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The new calorie packaging scheme - UK



  • magnusthenerd
    magnusthenerd Posts: 1,207 Member
    Fuzzipeg wrote: »
    Probably nutritional recomendations would be better information to be providing. Suggestions of how much/many fruits or vegetables one needs to achieve the recommended daily allowance of vit c, or suggestions for the amount of protein etc could be more helpful. Probably introducing people to the concept of our needing various minerals, most of us cover calcium needs daily but how many think selenium, zinc or even iodine, then there are so many other daily nutritional reqirements too. Its a real shame someone in the past decided there was no point in providing, Home Economics, Domestic Science classes and the like to our children was a good idea they enabled me to make a reasonable start at feeding myself. I know much of the teaching in the 1960's did not go into the finer details, scientific understading was not as detailed as it is today, I will say this, we were really in a much better position when it came to feeding ourselves than most of our young people are these days.

    Providing calorific information may be fine for the majority with a healthy endocrine system but for those who have clinically identifiable damaged and medically determined problems which require an improved understanding of nutrition the proposed system could support their continued ignorance finally causing more distress. There are many other medical reasons why many become over weight, things from allergies and the growing multitude of intolerances people are enountering these because their bodies do not produce all the expected enzymes nor house all the usual/expected list of dietary microbes to keep the multiple expressions of inflamaiton at bay. Shouting its all a matter of calories consumed versus calories expended, just does not cut it for those people, they deserve greater scientific explantion and societal understanding rather than vilification.

    Beyond water retention, you can't gain weight simply by inflammation or an allergy. It has to ultimately result in eating more or moving less. Really, turning up body temperature is going to use more energy, not less.
  • SezxyStef
    SezxyStef Posts: 15,268 Member
    who cares? I mean really. It could help with educating the general population as it is more demonstrative than a nutritional label...which most don't know how to read (otherwise they would know it was per serving not for the package)

    But in reality it won't matter to most.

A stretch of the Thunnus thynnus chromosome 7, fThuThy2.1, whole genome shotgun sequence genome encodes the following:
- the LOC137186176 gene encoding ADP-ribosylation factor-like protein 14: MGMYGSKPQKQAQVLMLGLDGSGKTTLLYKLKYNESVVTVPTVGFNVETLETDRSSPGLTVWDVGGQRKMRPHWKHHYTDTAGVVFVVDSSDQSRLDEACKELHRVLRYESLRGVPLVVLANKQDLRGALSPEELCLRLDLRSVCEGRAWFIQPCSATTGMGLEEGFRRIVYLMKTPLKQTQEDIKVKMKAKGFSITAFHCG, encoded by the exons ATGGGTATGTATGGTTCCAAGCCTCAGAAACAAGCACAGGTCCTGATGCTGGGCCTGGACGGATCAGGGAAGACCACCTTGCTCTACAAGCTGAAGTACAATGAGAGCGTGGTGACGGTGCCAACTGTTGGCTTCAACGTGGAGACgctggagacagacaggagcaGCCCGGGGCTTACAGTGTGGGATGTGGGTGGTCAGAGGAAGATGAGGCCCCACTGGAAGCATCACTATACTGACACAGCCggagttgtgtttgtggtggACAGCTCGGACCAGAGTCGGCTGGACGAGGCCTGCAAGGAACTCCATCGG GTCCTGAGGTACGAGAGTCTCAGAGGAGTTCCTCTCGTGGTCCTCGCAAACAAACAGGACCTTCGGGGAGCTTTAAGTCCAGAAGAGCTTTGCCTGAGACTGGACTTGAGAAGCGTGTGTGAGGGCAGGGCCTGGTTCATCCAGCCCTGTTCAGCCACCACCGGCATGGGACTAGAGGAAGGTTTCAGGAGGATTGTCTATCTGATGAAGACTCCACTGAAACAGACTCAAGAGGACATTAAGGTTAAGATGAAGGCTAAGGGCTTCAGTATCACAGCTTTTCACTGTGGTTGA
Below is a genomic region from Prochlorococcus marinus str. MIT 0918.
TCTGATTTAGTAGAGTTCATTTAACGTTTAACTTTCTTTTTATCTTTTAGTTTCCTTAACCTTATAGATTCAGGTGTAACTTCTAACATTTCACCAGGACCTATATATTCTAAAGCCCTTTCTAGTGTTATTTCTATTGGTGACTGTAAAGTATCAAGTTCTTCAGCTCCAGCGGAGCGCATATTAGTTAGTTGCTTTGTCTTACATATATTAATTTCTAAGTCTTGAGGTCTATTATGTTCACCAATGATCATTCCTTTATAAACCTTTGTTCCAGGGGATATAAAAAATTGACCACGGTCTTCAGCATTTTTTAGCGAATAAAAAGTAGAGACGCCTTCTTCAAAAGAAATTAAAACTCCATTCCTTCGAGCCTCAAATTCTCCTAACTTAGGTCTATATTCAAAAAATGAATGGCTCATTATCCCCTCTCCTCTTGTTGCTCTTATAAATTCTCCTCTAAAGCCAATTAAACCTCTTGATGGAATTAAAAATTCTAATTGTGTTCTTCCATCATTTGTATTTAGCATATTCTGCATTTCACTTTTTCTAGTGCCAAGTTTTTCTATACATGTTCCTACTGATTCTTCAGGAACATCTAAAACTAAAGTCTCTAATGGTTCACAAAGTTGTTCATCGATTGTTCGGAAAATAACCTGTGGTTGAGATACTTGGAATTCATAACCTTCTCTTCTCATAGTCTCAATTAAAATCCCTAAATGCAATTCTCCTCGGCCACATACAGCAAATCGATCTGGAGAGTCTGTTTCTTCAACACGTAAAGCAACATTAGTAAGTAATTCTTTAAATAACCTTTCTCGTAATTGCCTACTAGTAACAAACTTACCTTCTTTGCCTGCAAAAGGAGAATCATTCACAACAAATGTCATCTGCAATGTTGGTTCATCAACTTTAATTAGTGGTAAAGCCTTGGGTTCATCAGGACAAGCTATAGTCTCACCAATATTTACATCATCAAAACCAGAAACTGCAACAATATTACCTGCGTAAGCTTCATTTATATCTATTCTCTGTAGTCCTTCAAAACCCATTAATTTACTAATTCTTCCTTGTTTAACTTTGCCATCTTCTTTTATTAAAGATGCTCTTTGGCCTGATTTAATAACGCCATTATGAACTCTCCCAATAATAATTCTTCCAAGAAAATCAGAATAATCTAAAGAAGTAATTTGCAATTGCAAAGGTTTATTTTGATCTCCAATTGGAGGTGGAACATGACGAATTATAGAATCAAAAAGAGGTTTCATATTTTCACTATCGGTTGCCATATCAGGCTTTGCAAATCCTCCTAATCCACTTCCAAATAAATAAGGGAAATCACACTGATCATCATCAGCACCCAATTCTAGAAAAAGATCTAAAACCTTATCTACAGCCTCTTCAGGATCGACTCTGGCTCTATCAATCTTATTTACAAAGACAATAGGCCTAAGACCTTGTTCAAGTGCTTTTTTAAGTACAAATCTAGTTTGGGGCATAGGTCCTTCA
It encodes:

In Canada we have awful warnings on our cigarette packs with photos of awful outcomes like gum cancer, lung cancer etc...people still smoke and look at the pack each time. (coming from a former smoker). Never made me want to quit...I quit so I could exercise better....
  • Carlos_421
    Carlos_421 Posts: 5,132 Member
    lemurcat2 wrote: »
    Carlos_421 wrote: »
    lemurcat2 wrote: »
    lemurcat2 wrote: »
    swierzbik1 wrote: »
    glassyo wrote: »
    I can see both sides to this. Weirdly it came up as a topic on askamanager.com a couple of weeks ago.

    On the one hand I think it can help the problem of overestimating exercise calories burned. I was once in an informational talk by a dietician student at university who stated that it would require walking a football field to work off the calories of 1 m&m. Now I never fact checked that, but it has been something that put in perspective the relationship between calories and exercise.

    On the other hand, until a person is ready to absorb the information it won’t do any good.

    That dietician student needed to do more studying and less talking. :)

    If he was talking purely about energy generated through movement he was right, better check before bashing on people. However when it comes to humans we constantly burn way more because of BMR and NEAT so yes the OVERALL calories burned by walking around football field are way way way higher however from purely physics perspective and kilocalories created from the power output then yes it would be equivalent to an m&m. When in doubt, always use 70%BMR 20%NEAT 10%EXERCISE of TDEE (this are not entirely accurate but work more all less for majority of population)

    Closer to 2 M&Ms, even not counting what you will burn anyway. That's for someone of about 150 lb.

    OK, but the original statement was "walking a football field" (which to me means walking the length of a football field), but it has morphed into "walking around football field," so if the latter is 2 M&Ms worth of calories, the former would be about a third of that (accounting for crossing the width of the field twice, as well as crossing the length twice).

    I was basing what I said on walking across a football field, i.e. 300 ft.

    Specifically, an M&M has about 3 calories.

    Walking a km at a slow pace when you weigh 150 lb (68 kg) (not taking into account other cals you are burning in the same time just by being alive) burns 62 calories, according to that Runtastic calculator. 1 km is about 3281 ft. So a football field is about 10.9 football fields. Based on that, walking across the football field burns about 5.7 calories, or about 2 M&Ms.

    To put that in terms more meaningful to me, one city block in my city = 660 feet. That means I can burn nearly 4 M&Ms just by walking a city block, which is a quite short distance (well, maybe closer to 3 or 3.5, since I'm less than 150 lb and I was rounding up). A single M&M just isn't many cals.

    How many city blocks should I walk for precisely one cheekful of M&Ms though?
    That's a serving size, right? One cheekful?

    Of course. I believe that MFP's database has a cheekful as either 236 cals or 5 cals (this one also has 26 g of protein) or 2463 cals, so you should choose based on your personal cheek (I have the high protein one, I am sure). With that, you can do the math.

    Sounds right to me.